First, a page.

Last week I was scrambling to come up with a blog post idea, so I put it out to Twitter. What should I blog about?
Kristina Martin of Ten Minute Missive jumped in with a terrific idea:
I actually misread it at first as “your first kiss,” but then realized it’s probably the same story anyway.
I was a bit on the naïve side when I started first grade. I was aware that boys and girls were different, which I demonstrated in kindergarten by standing in the restroom beside a male classmate while he peed and I sang Mr. Rogers’ “Everybody’s Fancy.”
But concepts like relationships and flirting were a little lost on me.
So when a fellow first-grader named Derek approached me on the playground, shuffled his feet in the bark chips, and asked, “wanna go with me?” I replied, “go where?”
Once he’d explained the concept of boyfriend and girlfriend, I agreed that sounded like a pretty good arrangement and he went off to play tetherball while I continued swinging on the monkey bars.
After school, my new boyfriend asked me to come over to his house. I have a dim recollection of my mother checking with young Derek’s parents and verifying in person that the house wasn’t a crack den.
Then we were left to solidify our new relationship by playing Candyland. We were having a fine time until his older sister appeared in the doorway and folded her arms over her chest.
“Is that your girlfriend?” she demanded of Derek.
He looked at me and shrugged. “I guess.”
“Have you been on a date?”
“What’s a date?” I asked.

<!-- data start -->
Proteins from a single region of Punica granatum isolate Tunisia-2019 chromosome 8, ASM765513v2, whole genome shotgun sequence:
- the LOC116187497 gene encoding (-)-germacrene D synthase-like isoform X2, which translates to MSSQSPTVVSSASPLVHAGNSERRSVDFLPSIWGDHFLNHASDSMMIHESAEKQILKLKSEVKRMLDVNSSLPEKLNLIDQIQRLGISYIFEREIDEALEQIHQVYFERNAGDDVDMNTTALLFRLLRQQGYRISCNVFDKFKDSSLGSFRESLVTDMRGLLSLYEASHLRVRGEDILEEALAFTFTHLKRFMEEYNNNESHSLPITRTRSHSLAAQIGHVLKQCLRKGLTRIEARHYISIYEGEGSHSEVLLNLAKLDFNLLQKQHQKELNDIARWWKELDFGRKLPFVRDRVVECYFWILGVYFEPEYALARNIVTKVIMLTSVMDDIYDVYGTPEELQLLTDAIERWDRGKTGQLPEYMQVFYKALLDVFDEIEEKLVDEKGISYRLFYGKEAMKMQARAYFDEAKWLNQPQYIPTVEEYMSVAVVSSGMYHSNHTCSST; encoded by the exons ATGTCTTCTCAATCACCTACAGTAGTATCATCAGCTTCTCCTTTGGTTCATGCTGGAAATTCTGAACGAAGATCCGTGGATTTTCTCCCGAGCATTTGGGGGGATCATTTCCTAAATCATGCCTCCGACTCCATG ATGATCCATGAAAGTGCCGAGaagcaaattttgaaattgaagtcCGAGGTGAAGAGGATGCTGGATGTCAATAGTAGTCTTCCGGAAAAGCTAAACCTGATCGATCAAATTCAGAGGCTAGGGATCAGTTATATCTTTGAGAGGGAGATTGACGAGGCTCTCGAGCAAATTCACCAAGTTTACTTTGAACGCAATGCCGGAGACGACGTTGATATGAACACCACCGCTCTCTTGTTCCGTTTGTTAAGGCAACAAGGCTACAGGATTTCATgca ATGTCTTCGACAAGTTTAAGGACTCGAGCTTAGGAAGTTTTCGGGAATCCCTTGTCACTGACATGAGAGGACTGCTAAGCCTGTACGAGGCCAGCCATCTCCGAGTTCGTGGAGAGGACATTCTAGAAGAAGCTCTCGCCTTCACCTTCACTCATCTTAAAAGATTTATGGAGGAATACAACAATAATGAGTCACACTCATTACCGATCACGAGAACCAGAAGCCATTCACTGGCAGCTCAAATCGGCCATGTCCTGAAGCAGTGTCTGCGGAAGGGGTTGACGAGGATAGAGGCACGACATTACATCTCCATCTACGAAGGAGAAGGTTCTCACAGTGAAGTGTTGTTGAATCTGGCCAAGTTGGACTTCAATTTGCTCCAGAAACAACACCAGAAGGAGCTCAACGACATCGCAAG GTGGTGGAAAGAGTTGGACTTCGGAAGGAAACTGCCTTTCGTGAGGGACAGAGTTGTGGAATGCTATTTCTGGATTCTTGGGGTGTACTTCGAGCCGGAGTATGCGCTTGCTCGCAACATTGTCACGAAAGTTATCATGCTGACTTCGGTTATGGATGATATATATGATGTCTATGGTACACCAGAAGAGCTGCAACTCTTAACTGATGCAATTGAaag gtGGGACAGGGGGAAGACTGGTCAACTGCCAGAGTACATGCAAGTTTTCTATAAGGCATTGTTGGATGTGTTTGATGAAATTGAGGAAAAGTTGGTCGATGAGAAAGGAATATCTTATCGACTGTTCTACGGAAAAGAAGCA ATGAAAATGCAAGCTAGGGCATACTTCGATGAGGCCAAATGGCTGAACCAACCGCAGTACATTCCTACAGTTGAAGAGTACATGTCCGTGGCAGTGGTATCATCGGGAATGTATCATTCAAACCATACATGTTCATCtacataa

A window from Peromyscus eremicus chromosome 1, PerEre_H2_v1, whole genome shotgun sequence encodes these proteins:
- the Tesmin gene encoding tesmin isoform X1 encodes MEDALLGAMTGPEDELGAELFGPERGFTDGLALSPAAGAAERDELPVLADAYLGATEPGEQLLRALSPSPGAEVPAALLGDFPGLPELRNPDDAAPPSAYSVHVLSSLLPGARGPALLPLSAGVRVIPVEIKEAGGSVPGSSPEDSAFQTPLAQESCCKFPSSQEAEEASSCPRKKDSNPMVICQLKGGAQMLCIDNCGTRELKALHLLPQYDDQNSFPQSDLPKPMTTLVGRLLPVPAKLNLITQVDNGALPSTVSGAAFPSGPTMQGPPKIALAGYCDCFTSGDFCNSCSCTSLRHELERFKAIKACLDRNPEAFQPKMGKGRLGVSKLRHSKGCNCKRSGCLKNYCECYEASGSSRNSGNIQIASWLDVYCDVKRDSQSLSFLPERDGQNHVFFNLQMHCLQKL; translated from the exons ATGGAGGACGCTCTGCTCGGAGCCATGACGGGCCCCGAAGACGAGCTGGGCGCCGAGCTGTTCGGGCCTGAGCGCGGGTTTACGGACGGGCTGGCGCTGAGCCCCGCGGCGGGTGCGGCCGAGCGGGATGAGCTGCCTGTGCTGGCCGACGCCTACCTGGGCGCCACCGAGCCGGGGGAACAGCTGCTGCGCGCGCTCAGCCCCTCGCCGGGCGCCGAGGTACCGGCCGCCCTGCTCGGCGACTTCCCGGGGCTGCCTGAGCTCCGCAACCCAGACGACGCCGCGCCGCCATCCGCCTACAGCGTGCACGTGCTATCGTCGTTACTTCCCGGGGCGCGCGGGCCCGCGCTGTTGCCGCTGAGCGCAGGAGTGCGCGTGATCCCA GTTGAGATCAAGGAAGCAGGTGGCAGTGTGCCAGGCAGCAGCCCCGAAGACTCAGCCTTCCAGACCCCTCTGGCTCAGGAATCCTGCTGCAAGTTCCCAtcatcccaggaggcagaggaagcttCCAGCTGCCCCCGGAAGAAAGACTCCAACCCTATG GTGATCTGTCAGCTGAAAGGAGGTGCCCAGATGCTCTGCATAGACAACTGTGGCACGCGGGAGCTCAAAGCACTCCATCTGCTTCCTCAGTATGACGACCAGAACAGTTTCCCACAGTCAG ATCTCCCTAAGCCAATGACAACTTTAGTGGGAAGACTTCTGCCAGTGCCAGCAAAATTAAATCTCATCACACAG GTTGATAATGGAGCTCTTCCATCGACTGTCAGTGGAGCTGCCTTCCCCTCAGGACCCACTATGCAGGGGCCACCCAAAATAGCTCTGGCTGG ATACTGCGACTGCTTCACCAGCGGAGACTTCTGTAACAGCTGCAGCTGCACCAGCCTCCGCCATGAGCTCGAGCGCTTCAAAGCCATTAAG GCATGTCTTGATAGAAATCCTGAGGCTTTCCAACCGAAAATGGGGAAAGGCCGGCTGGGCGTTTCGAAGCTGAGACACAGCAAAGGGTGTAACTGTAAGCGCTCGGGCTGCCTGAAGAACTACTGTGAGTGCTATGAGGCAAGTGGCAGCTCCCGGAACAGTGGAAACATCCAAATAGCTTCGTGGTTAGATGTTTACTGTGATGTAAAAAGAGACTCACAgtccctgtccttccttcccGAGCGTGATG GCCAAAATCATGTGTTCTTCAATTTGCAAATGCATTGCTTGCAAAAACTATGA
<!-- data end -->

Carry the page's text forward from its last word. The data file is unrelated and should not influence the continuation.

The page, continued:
“It’s where you eat something and drink something together.”
Derek and I looked at each other and realized we had not, in fact, been on a date. We were ashamed.
The sister sighed. “You need to go on a date if you’re boyfriend and girlfriend.”
So a neighbor kid was sent to fetch the necessities. He returned a few minutes later with half a Kit-Kat bar and two glass soda bottles filled with water. Derek and I completed our date under the close supervision of the older sister before returning to our game of Candyland.
But she wasn’t done with us. “Now you need to smooch.”
“What’s smooch?” I asked.
She rolled her eyes. “You have to choose,” she explained. “You either smooch, kiss, or make out.”
I was only familiar with one of those terms, and since kissing didn’t sound so bad, I looked to Derek for confirmation.
Derek frowned at his sister. “Now?”
“Yes, now,” she insisted. “Otherwise, you aren’t boyfriend and girlfriend.”
“Can we go in the closet?” he asked. “I don’t want you watching.”
The sister agreed to afford us some privacy, so we slunk into the closet and closed the door behind us. I stood there someone’s wool coats brushing the top of my head as I listened to Derek breathing in the darkness.
“Do you want to smooch, kiss, or make out?” he asked.
“I only know what kissing is,” I admitted.
And with that, he leaned forward, gave me the world’s fastest peck on the lips, threw open the closet door, and fled like he was being pursued by a pack of cootie-infected wolverines.
After that, we decided the boyfriend and girlfriend thing might be a little overrated. I don’t recall an actual breakup, but I do know we steadfastly avoided each other the next time a game of kissing tag broke out on the playground.
Got a good first kiss or awkward kiss story? Please share! And hey, let’s make this worth your while. Best story gets a signed copy of Making Waves.
Let’s hear it!
Oh, and for the record, I’m still not sure I understand the difference between kissing, smooching, and making out. Even so, I’m determined to practice as much as possible until I get it right.